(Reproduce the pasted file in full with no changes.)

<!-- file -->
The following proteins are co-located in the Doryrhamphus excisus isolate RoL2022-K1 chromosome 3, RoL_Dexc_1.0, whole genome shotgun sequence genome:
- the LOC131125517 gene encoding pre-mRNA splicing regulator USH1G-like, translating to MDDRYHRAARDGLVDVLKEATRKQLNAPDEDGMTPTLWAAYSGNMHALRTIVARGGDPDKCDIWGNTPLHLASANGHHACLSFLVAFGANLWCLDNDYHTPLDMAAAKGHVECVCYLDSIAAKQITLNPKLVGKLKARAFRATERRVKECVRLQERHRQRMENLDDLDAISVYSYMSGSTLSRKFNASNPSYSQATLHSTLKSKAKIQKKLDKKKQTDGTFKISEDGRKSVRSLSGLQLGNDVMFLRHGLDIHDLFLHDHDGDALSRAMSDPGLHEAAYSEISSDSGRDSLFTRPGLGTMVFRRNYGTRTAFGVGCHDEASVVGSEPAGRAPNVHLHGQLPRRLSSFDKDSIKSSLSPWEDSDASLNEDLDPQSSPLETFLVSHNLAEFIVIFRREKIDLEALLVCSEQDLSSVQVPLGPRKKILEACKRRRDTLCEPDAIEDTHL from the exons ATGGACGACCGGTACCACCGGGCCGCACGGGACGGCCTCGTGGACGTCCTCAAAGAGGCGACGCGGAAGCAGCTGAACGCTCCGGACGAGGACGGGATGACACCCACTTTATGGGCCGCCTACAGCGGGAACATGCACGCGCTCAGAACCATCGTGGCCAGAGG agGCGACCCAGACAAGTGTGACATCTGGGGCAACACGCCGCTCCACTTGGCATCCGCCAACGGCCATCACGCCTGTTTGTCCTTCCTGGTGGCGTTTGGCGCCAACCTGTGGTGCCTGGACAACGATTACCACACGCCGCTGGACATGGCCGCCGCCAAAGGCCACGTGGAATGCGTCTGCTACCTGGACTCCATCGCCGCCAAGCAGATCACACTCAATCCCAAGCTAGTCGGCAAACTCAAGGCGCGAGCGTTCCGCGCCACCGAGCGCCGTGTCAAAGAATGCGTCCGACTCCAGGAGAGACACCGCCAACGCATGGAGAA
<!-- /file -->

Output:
The following proteins are co-located in the Doryrhamphus excisus isolate RoL2022-K1 chromosome 3, RoL_Dexc_1.0, whole genome shotgun sequence genome:
- the LOC131125517 gene encoding pre-mRNA splicing regulator USH1G-like, translating to MDDRYHRAARDGLVDVLKEATRKQLNAPDEDGMTPTLWAAYSGNMHALRTIVARGGDPDKCDIWGNTPLHLASANGHHACLSFLVAFGANLWCLDNDYHTPLDMAAAKGHVECVCYLDSIAAKQITLNPKLVGKLKARAFRATERRVKECVRLQERHRQRMENLDDLDAISVYSYMSGSTLSRKFNASNPSYSQATLHSTLKSKAKIQKKLDKKKQTDGTFKISEDGRKSVRSLSGLQLGNDVMFLRHGLDIHDLFLHDHDGDALSRAMSDPGLHEAAYSEISSDSGRDSLFTRPGLGTMVFRRNYGTRTAFGVGCHDEASVVGSEPAGRAPNVHLHGQLPRRLSSFDKDSIKSSLSPWEDSDASLNEDLDPQSSPLETFLVSHNLAEFIVIFRREKIDLEALLVCSEQDLSSVQVPLGPRKKILEACKRRRDTLCEPDAIEDTHL from the exons ATGGACGACCGGTACCACCGGGCCGCACGGGACGGCCTCGTGGACGTCCTCAAAGAGGCGACGCGGAAGCAGCTGAACGCTCCGGACGAGGACGGGATGACACCCACTTTATGGGCCGCCTACAGCGGGAACATGCACGCGCTCAGAACCATCGTGGCCAGAGG agGCGACCCAGACAAGTGTGACATCTGGGGCAACACGCCGCTCCACTTGGCATCCGCCAACGGCCATCACGCCTGTTTGTCCTTCCTGGTGGCGTTTGGCGCCAACCTGTGGTGCCTGGACAACGATTACCACACGCCGCTGGACATGGCCGCCGCCAAAGGCCACGTGGAATGCGTCTGCTACCTGGACTCCATCGCCGCCAAGCAGATCACACTCAATCCCAAGCTAGTCGGCAAACTCAAGGCGCGAGCGTTCCGCGCCACCGAGCGCCGTGTCAAAGAATGCGTCCGACTCCAGGAGAGACACCGCCAACGCATGGAGAA